True.
  55. (T/F) Cyanobacteria are photoautotrophs with plantlike, oxygen-generating photosynthesis.
    True.

    Both solitary and colonial cyanobacteria are abundent whereever there is water, providing an enormous amount of food for freshwater and marine ecosystems.
  56. Explain how molecular systematics has contrinuted to our understanding of prokaryotic phylogeny.
    Before molecular systematics, taxonomists classified prokaryotes accoding to phenotypic characters that did not clarify evolutionary relationships. Molecular comparisons - of DNA in particular - indicate key divergences in prokaryotic lineages.
  57. How has genetic prospecting contributed to our understanding of prokaryotic diversity and phylogeny?
    By not requiring that organisms be cultured in the laboratory, genetic prospecting has revealed an immense diversity of previously unknown prokaryotic species. Over time, the ongoing discovery of new species by genetic prospecting is likely to alter our understanding of prokaryotic phylogeny greatly.
  58. Genetic variation in bacterial populations cannot result from

    a) transduction
    b) transformation
    c) conjugation
    d) mutation
    e) meiosis
    E.
  59. Photoautotrophs use

    a) light as an energy source and CO2 as a carbon source
    b) light as an energy source and methane as a carbon source
    c) N2 as an energy source and CO2 as a carbon source
    d) CO2 as both an energy source and a carbon source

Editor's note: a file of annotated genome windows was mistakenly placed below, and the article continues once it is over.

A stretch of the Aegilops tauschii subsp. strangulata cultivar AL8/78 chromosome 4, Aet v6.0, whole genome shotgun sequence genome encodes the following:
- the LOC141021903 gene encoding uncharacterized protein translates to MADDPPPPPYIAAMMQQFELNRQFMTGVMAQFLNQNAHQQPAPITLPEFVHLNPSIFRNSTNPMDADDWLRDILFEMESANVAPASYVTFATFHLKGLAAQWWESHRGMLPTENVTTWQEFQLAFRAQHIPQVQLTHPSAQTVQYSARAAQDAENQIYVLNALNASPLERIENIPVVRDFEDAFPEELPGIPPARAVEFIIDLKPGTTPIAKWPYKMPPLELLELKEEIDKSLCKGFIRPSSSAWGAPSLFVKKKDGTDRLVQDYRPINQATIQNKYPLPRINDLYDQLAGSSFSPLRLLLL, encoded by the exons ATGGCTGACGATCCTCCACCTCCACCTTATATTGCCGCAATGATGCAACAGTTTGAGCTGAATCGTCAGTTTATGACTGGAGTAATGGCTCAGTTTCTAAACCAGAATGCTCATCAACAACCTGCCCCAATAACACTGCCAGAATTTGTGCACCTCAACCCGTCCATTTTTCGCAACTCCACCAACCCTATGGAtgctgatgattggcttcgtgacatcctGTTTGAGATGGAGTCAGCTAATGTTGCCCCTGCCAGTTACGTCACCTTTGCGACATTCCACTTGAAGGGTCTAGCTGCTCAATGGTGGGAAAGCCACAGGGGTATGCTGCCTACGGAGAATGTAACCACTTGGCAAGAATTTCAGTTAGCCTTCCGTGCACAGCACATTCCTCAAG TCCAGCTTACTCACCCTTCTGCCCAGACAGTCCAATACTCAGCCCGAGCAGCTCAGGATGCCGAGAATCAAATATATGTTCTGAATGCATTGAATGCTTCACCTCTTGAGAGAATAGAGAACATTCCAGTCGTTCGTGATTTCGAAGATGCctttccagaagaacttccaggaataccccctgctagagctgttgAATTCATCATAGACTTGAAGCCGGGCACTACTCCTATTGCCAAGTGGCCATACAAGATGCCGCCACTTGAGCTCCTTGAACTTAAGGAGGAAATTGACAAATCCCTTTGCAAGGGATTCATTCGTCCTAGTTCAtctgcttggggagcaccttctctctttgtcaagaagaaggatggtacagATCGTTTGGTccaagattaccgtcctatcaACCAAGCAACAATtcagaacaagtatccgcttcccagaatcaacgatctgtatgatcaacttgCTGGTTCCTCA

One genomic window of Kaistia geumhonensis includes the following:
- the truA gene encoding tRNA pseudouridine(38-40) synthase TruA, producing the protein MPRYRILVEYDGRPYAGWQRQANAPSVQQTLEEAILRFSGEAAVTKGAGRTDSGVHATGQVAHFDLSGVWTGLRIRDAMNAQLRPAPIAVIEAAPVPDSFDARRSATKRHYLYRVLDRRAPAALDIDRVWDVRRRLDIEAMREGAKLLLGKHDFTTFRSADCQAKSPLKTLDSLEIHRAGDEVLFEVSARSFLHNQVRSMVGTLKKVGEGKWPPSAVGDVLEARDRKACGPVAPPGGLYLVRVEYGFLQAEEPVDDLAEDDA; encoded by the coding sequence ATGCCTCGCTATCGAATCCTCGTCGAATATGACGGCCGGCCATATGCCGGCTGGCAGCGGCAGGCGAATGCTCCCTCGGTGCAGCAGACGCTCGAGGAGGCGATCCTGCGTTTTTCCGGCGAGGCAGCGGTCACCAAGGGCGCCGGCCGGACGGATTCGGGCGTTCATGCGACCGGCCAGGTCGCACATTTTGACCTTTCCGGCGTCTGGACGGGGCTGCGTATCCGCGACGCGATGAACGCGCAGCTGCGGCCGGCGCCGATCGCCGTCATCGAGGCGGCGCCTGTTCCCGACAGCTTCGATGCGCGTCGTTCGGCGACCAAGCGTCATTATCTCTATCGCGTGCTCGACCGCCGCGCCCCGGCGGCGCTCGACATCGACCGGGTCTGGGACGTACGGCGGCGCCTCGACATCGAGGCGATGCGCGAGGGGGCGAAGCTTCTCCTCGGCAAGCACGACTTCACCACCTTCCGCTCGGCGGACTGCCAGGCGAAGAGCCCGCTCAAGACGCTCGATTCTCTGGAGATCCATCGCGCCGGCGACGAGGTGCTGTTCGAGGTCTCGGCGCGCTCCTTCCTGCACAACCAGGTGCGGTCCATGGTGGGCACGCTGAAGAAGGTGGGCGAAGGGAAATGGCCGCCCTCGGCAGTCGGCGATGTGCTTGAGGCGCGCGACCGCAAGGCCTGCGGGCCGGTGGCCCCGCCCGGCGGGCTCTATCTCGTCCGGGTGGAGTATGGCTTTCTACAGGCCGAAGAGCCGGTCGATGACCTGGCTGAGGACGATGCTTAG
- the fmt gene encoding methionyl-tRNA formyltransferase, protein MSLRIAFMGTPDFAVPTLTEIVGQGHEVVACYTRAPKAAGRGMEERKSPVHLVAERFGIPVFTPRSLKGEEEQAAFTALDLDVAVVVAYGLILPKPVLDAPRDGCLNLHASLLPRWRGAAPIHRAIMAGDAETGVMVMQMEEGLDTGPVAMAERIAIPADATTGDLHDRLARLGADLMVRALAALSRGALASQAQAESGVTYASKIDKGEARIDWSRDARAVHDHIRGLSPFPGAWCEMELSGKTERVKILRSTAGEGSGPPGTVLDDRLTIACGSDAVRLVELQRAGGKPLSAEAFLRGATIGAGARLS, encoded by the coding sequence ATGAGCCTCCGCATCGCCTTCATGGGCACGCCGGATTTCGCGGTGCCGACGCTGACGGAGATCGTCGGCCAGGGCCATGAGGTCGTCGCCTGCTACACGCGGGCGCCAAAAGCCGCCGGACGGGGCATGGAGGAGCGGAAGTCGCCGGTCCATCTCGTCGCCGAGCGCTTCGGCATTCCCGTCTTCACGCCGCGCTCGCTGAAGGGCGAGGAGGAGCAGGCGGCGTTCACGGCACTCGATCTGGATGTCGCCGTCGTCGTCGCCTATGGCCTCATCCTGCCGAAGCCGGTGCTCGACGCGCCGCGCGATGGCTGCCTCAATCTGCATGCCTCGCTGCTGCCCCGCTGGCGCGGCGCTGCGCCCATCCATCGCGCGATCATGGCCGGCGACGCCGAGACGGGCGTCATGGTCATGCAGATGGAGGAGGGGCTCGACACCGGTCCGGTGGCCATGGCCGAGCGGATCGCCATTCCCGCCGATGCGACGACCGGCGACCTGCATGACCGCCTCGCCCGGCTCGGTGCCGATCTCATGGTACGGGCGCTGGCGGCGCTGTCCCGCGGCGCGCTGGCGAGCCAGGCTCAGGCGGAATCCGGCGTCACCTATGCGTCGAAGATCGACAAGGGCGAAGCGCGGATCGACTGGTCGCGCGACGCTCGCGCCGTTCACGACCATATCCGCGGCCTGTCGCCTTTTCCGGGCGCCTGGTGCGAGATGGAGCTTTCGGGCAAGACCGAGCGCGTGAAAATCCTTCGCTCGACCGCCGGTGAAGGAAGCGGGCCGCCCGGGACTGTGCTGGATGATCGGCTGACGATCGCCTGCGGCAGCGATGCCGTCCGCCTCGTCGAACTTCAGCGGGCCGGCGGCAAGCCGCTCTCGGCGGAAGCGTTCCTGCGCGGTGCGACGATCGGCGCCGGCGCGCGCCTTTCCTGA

e) H2S as an energy source and CO2 as a carbon source
    A
  60. Which of the following statements is not true?
    a) Archaea and bacteria have different membrane lipids.
    b) Both archaea and bacteria generally lack membrane enclosed organelles.
    c) The cell walls of archaea lack peptidoglycan.
    d) Only bacteria have histones associated with DNA.
    e) Only some archaea use CO2 to oxidize H2, releasing methane.
    D
  61. Which of the following features of prokaryotic biology involves metabolic cooperation among cells?
    a) binary fission
    b) endospore formation
    c) endotoxin release
    d) biofilms
    e) photoautotrophy
    D
  62. Which prokaryotic group is mismatched with its members?
    a) Proteobactera - diverse gram-negative bacteria
    b) Gram-positive bacteria - symbionts in legume root nodules
    c) Spirochetes - helical heterotrophs
    d) Chlamydias - intracellular parasites
    e) Cyanobacteria - solitary and colonial photoautotrophs
    B

    Gram-positive bacteria consist of free-living species that help decompose the organic matter in soil.
  63. Plantlike photosynthesis that releases O2 occurs in

    a) cyanobacteria
    b) chlamydias
    c) archaea
    d) actinomycetes
    e) chemoautotrophic bacteria
    A

What would you like to do?

Home > Flashcards > Print Preview